Motivation - What problem are we solving?
Design for manufacturability (DFM) and design for assembly (DFA) (grouped together as DFMA) pose a simple question to product designers and engineers. How can we design products such that the cost of manufacturing and assembly is minimized? Like many problems in engineering, DFMA encompasses a large problem space where optimal solutions require careful balancing of engineering and business tradeoffs. This engineering guide will focus on balancing those tradeoffs by developing a foundational understanding of the following:
- How development cost evolves during product design
- Where cost comes from in manufacturing and assembly
- DFMA frameworks and guidelines for designers
- Rigorous methodologies you can apply to high volume product design
Where does product development cost come from?
Before diving into DFMA, it can be helpful to take a look at product development costs more generally. Every product development effort is unique to the team and product being developed, but there are some general trends worth understanding.
Design is iterative and requires multiple rounds of prototyping
Good technical development is often characterized by a risk reduction approach. Early prototypes and analysis retire architecture risk and set the direction for a product. Subsequent iterations increase the fidelity of the design, while further constraining the shape of the final product.
Inertia Builds: Risk is traded for specific knowledge and design stability
The process of prototyping to retire risk develops specific knowledge within the design team which is often only useful in the context of that specific product. This process introduces inertia into the design. Inertia is the confluence of cumulative development effort, sunk costs, design specific knowledge and non-reusable or generalizable work effort.
Inertia is the basis of non-linear costs in product development
As more prototypes are developed and the design team begins to see a clearer picture of the final design, inertia builds. Making a large scale change late in the development process has a non-linear impact on cost because of the inertia of the design. In other words, recovering from a late stage setback (when inertia is high) requires more effort than recovering from an early stage setback. One (nerdy and awesome) way to think about this is to imagine that inertia vs iterations is a convex function. A setback to the project or a change of direction in the design requires you to go back some number of iterations to recover. The cost of recovery can be thought of as the definite integral of the inertia function between the number of iterations you are traversing between.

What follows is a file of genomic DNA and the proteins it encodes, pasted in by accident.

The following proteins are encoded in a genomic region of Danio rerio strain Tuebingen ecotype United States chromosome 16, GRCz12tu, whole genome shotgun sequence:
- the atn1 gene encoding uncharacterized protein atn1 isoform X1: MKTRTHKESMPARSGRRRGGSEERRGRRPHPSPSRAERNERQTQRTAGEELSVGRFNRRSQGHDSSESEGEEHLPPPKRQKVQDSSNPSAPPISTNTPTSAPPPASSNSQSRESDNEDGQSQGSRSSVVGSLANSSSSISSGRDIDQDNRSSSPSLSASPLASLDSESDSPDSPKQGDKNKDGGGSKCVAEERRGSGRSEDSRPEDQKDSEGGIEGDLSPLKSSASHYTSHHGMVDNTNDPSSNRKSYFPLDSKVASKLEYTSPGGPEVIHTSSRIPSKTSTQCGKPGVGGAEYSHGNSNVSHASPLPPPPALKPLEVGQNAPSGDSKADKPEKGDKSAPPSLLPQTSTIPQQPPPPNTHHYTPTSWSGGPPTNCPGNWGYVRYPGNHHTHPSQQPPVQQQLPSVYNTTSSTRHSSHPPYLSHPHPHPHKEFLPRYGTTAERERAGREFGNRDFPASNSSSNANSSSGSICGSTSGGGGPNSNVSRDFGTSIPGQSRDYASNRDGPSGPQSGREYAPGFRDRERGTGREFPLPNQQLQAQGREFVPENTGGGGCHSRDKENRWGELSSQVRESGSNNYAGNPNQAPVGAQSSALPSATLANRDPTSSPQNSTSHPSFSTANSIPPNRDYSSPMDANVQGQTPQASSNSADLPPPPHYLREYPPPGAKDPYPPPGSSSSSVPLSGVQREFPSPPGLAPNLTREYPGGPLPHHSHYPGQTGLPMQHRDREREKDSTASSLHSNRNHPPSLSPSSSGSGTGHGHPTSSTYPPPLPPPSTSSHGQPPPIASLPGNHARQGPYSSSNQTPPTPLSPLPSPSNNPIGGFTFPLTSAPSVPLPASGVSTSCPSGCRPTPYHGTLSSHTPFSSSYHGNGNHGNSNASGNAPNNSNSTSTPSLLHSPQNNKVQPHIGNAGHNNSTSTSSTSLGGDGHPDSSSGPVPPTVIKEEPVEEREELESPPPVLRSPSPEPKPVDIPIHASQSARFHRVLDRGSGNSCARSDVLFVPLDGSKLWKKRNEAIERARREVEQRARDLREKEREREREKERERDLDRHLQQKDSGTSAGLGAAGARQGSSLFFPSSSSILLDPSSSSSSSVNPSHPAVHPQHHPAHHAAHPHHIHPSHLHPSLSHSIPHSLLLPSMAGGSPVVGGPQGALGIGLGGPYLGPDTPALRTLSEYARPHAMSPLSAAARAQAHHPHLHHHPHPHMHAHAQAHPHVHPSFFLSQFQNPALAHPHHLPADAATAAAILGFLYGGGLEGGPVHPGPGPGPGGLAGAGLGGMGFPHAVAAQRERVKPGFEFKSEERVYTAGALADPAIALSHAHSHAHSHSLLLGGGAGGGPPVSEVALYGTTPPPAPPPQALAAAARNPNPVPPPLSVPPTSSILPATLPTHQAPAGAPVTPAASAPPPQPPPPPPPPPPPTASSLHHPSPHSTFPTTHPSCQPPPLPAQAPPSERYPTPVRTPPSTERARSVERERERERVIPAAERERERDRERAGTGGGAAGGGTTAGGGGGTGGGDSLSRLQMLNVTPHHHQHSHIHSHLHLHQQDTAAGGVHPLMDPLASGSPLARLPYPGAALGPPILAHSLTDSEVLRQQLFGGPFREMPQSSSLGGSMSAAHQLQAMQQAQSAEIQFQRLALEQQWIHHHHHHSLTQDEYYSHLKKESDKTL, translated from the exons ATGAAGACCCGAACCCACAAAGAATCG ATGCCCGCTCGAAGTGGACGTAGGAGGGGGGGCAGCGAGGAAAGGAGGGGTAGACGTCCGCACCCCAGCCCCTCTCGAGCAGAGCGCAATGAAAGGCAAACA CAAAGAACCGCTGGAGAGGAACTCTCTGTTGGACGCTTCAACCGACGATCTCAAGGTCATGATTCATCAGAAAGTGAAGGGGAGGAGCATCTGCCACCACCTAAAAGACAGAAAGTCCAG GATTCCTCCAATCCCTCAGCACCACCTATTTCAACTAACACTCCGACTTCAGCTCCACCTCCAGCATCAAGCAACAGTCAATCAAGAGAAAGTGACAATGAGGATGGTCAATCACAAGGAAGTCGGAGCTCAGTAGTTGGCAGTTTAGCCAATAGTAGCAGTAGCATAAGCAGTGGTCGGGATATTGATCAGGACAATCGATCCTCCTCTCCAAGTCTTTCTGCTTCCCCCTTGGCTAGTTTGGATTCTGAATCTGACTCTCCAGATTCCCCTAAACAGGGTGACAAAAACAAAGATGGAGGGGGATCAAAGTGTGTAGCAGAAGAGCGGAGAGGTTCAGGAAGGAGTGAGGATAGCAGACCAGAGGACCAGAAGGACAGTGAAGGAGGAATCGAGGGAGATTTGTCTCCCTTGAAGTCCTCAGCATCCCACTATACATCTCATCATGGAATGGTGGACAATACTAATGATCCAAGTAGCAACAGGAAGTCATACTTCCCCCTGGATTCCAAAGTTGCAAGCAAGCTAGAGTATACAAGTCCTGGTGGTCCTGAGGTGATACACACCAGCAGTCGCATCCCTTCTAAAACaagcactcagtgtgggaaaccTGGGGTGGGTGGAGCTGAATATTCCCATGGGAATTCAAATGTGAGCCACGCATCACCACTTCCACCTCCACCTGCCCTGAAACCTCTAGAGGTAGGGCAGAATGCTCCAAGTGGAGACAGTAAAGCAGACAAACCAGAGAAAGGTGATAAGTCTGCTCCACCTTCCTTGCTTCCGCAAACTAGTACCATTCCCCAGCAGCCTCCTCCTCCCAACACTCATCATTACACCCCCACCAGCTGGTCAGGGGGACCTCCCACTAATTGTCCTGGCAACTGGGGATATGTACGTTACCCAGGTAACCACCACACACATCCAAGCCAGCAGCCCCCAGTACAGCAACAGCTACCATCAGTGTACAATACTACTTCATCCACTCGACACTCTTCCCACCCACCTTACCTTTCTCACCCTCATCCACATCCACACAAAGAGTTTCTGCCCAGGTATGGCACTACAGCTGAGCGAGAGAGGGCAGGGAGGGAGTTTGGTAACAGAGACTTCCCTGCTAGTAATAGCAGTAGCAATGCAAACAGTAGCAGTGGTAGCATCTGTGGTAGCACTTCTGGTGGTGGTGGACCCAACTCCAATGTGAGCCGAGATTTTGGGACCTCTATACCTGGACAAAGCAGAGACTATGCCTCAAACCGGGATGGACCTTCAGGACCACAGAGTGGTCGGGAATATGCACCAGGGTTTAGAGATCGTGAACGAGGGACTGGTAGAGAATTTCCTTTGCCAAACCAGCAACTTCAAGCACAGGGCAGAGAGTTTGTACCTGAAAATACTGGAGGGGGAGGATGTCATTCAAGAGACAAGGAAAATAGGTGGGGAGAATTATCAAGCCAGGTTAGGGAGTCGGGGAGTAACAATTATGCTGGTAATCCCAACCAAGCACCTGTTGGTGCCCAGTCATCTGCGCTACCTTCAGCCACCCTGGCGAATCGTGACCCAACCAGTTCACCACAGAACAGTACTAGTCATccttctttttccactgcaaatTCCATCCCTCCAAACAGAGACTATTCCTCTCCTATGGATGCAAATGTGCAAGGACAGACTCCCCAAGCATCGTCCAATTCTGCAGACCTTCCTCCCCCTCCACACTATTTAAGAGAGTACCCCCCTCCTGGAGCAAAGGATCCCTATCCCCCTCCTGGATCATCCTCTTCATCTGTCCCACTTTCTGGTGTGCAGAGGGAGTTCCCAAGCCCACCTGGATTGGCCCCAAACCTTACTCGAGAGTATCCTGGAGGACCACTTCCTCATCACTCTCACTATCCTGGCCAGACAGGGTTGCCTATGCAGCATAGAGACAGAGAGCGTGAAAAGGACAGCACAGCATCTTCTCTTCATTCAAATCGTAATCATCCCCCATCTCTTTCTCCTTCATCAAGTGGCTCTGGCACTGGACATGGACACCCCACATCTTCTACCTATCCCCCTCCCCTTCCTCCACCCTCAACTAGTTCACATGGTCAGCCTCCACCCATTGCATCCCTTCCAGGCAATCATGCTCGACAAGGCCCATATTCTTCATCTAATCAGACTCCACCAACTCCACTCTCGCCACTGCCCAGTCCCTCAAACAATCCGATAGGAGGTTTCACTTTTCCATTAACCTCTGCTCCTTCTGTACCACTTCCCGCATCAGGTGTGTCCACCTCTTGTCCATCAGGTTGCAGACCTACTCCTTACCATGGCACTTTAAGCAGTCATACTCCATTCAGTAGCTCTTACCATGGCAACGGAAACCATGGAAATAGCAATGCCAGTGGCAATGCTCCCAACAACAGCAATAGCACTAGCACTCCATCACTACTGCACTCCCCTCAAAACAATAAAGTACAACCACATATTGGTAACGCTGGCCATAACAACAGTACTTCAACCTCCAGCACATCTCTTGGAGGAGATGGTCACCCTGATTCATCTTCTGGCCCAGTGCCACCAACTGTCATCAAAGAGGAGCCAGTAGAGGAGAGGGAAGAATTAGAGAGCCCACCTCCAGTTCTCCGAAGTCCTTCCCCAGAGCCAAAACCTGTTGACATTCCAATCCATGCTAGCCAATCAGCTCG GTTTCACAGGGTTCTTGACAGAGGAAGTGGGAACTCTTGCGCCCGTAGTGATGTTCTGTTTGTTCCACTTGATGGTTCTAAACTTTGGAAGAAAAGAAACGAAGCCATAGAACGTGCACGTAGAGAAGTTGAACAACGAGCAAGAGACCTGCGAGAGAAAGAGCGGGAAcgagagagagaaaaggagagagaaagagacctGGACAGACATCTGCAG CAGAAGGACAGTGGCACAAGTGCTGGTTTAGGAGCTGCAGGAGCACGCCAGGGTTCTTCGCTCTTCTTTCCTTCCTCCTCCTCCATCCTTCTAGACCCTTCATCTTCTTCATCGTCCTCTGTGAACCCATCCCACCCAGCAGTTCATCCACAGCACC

What's the point of this overly nerdy demonstration of inertia in product development? The point is that no matter what you do, or how many people you have working on a project, the cost of late stage design changes (for any reason) will be roughly an order of magnitude higher (or more) than the cost of design changes when architecture is still flexible and the design is not stable.
What does this mean for DFMA?
The more risk and complexity you have in manufacturing and assembly, the earlier in the product development process you should incorporate DFMA. The goal is to identify and solve DFMA problems before inertia builds, when the relative costs of changes to product design are lower. Many of the design changes espoused in popular DFMA frameworks (ex: Boothroyd Duherst) such as combining several parts into one, impose significant engineering costs when system complexity is high. Even for high volume products, this engineering cost may outweigh the marginal benefit of reduced assembly cost per unit. No methodology should be used outside of the broader context of the full product development cycle.
How to start?
The first step in minimizing any function (cost or otherwise) is to identify and characterize the function itself. What are the sources of cost in your designs? Even with imperfect information, attempting to identify them can be a very informative process. We recommend building a manufacturing and assembly diagram for the whole product, sometimes called a process flow. This does not require special software and does not need to be a very formal document for it to be valuable. You can start by building a simple block diagram of the manufacturing and assembly process that starts at some level of “raw” or base material and ends with a finished product. You should be mapping out the following:
- Material sources - ex: extruded 2024-T4 aluminum tubing from Alcoa
- Primary manufacturing processes - ex: die casting
- Secondary manufacturing processes - ex: coatings, platings, and surface treatments
- Cosmetic processes - ex: powder coating
- Sub assembly processes - ex: bearing press. These may require fixtures or tooling which you or your manufacturing partners may be required to develop